On 6 December 1938, the Reich Foreign Minister Joachim Ribbentrop signed the Franco-German friendship Declaration with his French counterpart Georges Bonnet

How often have you heard about the Nazi-Soviet non-aggression pact, concluded on 23 August 1939? On that day Adolf Hitler and Iosif Stalin, those two peas in a pod, according to the western Mainstream Media, “carved up” eastern Europe from the Baltic to the Black Seas. The gates were opened to World War II. Stalin stabbed Britain and France in the back, the so-called western democracies, actually the two largest colonial empires in the world.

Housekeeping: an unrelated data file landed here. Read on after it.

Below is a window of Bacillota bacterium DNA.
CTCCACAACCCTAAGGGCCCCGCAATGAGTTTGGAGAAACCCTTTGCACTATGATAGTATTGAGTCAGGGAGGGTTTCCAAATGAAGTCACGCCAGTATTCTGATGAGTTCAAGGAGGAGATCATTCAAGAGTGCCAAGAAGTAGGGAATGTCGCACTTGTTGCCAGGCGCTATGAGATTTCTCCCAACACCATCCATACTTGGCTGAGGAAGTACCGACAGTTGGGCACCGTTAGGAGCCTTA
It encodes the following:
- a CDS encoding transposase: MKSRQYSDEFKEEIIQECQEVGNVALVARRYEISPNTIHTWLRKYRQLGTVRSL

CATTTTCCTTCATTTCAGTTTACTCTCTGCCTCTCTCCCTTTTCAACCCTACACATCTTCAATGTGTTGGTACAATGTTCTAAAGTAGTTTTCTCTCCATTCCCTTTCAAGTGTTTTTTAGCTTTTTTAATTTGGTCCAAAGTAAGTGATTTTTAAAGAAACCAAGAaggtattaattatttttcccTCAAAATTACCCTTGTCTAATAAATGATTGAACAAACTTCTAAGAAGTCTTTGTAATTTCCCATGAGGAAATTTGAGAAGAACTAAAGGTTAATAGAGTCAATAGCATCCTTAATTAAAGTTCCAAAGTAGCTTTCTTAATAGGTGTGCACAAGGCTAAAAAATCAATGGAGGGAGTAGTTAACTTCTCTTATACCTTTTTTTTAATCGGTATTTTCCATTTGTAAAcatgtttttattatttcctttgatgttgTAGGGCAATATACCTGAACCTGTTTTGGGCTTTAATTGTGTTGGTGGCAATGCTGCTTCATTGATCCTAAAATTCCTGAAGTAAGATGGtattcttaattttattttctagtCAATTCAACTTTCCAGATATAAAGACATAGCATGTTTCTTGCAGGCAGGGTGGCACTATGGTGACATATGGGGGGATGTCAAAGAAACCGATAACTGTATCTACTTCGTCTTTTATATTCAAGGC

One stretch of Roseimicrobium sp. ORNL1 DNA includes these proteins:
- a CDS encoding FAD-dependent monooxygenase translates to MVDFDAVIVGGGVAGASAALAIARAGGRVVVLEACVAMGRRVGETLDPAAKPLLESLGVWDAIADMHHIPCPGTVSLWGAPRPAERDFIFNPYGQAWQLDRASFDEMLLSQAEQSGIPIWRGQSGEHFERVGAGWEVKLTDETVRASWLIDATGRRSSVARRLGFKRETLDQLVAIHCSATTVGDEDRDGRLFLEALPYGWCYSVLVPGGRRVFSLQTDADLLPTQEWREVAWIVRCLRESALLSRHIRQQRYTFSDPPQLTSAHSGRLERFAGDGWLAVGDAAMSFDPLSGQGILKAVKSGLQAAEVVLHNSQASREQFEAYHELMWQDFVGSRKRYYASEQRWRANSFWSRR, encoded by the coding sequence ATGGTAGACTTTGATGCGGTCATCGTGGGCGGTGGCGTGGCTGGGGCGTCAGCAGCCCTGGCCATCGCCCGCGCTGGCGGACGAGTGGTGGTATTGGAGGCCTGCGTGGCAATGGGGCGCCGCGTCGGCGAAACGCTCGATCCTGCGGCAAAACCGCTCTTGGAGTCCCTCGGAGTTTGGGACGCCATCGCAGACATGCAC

To make sure you don’t forget that date, apart from the frequent references to it in the Mainstream Media, August 23rd is now designated the “European Day of Remembrance for Victims of Stalinism and Nazism”. In 2008 the European Parliament came up with the brilliant idea to have “a Europe-wide Day of Remembrance for the victims of all totalitarian and authoritarian regimes, to be commemorated with dignity and impartiality.” It has been observed annually since 2009. Various centre-right political groupings inside the European Parliament, along with the NATO (read US) Parliamentary Assembly initiated or backed the idea. It was not a coincidence that in 2009, the Organisation for Security and Cooperation in Europe (OSCE), meeting in Lithuania, also passed a resolution “equating the roles of the USSR and Nazi Germany in starting World War II.” The OSCE resolution bears no relation whatsoever to what actually happened during the 1930s. It is an attempt to “rewrite” history. Naturally, all this anti-Stalinist and anti-Soviet grandstanding has another purpose: to attack the Russian Federation and Vladimir Putin, the bull’s eye of western Russophobes.